You don’t have to spend too much time with me before you’ll find out that one of my heroes in the faith is Aurelius Augustine, the Bishop of Hippo. He is a brilliant thinker, a captivating writer, and a theologian who stirs souls as well as minds.

A couple of weeks ago he would have celebrated his 1658th birthday (he lived 354-430AD). In other words, he lived a long time ago. A lot has changed in the world, but his writings continue to remain both relevant and helpful. Recently I’ve been reading his City of God.

Here are some of his thoughts on the good & evil that befalls both righteous and unrighteous people.

The Most Important Question When You Suffer

First, he writes regarding the issue  of receiving good or evil things in general. He says that we don’t need to concern ourselves so much with asking ‘Why?’ when it comes to our suffering or blessings. Rather,

The most important question is this: What use is made of the things thought to be blessings, and of the things reputed evil? The good man is not exalted by this world’s goods: nor is he overwhelmed by this world’s ills. The bad man is punished by misfortune of this kind just because he is corrupted by good fortune. 1

Are You A Cesspit or A Perfume?

After speculating a few reasons why God, in his providence, may allow some evil in the lives of the righteous and some blessing in the lives of the wicked, he turns his attention back to comparing the good and evils that each experience. Or, rather, the nature of the sufferers who experience the suffering:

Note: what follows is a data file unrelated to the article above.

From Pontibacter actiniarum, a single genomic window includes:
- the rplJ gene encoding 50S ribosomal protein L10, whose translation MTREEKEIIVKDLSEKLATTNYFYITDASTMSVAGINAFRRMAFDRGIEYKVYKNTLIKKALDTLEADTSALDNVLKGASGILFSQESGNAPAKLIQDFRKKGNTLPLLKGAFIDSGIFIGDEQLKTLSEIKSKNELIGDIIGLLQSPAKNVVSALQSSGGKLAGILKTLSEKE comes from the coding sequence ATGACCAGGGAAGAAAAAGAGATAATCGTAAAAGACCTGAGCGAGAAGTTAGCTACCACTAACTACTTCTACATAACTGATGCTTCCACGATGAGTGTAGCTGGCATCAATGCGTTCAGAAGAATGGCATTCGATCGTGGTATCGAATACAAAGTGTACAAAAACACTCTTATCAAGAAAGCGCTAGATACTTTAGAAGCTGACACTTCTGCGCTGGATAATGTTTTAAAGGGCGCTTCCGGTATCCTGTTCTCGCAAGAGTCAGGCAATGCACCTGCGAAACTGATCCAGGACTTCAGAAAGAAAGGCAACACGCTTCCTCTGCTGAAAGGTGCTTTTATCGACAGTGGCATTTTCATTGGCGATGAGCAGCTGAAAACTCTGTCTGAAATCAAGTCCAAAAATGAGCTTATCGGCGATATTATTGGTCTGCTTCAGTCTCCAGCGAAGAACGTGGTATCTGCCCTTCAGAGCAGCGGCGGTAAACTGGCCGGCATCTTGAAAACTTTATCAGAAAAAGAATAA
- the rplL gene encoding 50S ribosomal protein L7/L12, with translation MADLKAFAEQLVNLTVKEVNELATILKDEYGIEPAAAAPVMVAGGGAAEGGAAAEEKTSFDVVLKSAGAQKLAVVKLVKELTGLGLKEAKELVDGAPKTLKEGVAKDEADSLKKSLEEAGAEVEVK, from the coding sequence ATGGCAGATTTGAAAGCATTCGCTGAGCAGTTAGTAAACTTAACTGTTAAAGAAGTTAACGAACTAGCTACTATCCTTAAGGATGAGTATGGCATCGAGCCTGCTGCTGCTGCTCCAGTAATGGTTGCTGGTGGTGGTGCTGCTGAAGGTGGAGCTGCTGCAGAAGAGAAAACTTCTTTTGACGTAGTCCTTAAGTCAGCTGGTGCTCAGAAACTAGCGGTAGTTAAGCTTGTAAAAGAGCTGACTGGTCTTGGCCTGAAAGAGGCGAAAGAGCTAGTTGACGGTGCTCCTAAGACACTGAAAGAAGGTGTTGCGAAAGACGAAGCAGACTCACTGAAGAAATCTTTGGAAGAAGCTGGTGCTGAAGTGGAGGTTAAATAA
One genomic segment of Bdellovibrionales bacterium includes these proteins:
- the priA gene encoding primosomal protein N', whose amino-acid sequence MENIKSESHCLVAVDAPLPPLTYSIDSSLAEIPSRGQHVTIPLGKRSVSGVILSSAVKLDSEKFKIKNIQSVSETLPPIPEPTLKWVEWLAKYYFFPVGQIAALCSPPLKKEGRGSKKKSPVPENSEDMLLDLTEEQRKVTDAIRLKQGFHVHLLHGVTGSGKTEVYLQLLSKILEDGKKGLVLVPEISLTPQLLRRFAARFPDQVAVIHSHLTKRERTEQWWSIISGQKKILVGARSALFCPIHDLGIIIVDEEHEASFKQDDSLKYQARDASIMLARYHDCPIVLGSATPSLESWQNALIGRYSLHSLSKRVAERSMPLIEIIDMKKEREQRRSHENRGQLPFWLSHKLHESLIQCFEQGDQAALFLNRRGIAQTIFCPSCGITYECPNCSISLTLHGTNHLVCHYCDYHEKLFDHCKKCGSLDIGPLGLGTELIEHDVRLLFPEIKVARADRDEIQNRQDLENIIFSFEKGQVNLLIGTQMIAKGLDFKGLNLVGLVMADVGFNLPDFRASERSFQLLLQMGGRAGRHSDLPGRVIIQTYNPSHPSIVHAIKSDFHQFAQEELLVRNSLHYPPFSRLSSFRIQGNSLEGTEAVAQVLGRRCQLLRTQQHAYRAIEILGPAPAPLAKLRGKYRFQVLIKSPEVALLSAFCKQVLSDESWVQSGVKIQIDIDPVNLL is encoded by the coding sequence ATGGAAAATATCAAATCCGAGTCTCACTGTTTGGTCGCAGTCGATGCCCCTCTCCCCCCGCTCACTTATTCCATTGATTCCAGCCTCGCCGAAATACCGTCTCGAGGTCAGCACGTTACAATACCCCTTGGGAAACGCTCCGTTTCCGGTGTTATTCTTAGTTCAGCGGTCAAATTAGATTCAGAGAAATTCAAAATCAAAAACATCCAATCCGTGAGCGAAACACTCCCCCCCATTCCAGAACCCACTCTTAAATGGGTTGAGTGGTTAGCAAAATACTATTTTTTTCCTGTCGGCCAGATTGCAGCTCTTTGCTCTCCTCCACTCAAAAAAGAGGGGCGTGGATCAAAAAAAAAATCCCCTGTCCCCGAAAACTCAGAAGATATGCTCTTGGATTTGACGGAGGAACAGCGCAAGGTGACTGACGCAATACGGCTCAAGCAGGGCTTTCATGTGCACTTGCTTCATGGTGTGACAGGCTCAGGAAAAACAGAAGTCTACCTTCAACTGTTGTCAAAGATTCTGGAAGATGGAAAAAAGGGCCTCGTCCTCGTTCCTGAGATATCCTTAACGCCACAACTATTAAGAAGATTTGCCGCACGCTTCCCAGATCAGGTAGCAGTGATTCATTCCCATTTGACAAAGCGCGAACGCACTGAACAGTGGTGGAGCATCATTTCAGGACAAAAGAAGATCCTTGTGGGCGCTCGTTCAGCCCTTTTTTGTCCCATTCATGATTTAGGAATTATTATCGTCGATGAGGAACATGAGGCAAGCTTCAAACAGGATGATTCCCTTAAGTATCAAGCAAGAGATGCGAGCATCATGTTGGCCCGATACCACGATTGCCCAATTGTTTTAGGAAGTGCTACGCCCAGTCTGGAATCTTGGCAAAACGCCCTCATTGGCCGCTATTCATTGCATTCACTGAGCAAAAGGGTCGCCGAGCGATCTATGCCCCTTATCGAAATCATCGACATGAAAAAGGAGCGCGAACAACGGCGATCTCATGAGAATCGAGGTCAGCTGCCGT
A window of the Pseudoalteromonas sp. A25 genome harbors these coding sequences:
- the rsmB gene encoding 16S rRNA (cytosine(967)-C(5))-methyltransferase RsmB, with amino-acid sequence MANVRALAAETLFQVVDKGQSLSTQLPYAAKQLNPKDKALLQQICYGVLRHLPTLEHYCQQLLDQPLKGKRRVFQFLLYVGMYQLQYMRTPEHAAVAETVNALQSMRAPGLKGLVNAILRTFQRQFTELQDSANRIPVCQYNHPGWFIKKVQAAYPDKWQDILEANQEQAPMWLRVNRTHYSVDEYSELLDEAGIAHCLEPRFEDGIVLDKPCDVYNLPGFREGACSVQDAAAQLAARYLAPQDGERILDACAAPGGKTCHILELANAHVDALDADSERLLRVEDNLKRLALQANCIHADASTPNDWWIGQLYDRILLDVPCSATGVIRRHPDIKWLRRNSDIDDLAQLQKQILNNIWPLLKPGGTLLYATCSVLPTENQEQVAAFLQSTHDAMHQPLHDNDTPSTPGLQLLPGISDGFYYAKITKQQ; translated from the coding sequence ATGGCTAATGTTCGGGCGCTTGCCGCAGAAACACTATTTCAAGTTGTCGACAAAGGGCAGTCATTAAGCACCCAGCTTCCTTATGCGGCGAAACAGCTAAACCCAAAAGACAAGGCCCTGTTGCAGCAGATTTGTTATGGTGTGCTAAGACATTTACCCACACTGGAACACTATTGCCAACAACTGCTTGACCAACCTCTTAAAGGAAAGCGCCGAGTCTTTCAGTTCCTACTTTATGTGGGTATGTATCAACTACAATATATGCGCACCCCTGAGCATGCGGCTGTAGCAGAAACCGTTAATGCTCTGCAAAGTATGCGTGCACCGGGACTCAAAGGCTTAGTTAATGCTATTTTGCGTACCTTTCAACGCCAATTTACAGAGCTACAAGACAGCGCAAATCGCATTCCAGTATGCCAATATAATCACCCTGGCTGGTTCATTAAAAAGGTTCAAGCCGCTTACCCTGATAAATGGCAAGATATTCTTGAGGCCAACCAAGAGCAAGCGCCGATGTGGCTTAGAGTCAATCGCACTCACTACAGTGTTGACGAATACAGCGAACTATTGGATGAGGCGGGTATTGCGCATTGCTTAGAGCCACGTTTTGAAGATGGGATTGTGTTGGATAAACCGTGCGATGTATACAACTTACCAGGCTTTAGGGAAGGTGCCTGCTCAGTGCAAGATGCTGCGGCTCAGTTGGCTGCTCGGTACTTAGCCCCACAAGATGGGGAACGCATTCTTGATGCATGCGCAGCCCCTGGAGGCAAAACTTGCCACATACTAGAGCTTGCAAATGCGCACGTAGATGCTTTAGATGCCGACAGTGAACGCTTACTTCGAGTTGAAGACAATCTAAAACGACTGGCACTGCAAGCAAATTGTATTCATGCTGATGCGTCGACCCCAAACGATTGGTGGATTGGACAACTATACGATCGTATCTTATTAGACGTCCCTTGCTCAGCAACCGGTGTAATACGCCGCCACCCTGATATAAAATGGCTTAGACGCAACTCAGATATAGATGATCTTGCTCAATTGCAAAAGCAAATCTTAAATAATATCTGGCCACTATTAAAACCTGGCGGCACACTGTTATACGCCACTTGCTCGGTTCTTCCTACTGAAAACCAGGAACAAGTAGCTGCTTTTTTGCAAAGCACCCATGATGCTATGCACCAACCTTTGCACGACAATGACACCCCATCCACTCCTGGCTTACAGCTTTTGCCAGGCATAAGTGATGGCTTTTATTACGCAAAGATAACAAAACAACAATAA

When the good and wicked suffer alike, the identity of their sufferings does not mean that there is no difference between them. Though the sufferings are the same, the sufferers remain different. Virtue and vice are not the same , even if they undergo the same torment. The fire which makes gold shine makes chaff smoke; the same flail breaks up the straw, and clears the grain; and oil is not mistaken for lees because both are forced out by the same press. In the same way, the violence which assails good men to test them, effects in the wicked their condemnation, ruin, and annihilation. Thus the wicked, under pressure of affliction, execrate God and blaspheme; the good, in the same affliction, offer up prayers and praises. This shows that what matters is the nature of the sufferer, not the nature of the sufferings. Stir a cesspit, and a foul stench arises; stir a perfume, and a delightful fragrance ascends. But the movement is identical. 2

May God make me perfume, rather than a cesspit, so that all his ‘movements’ in my life would produce a fragrance pleasing to him!

Notes:

  1. Saint Augustine, City of God, trans. by Henry Bettenson, in the ‘Penguin Classics’ series, 13-14.
  2. Ibid., 14. Emphasis my own.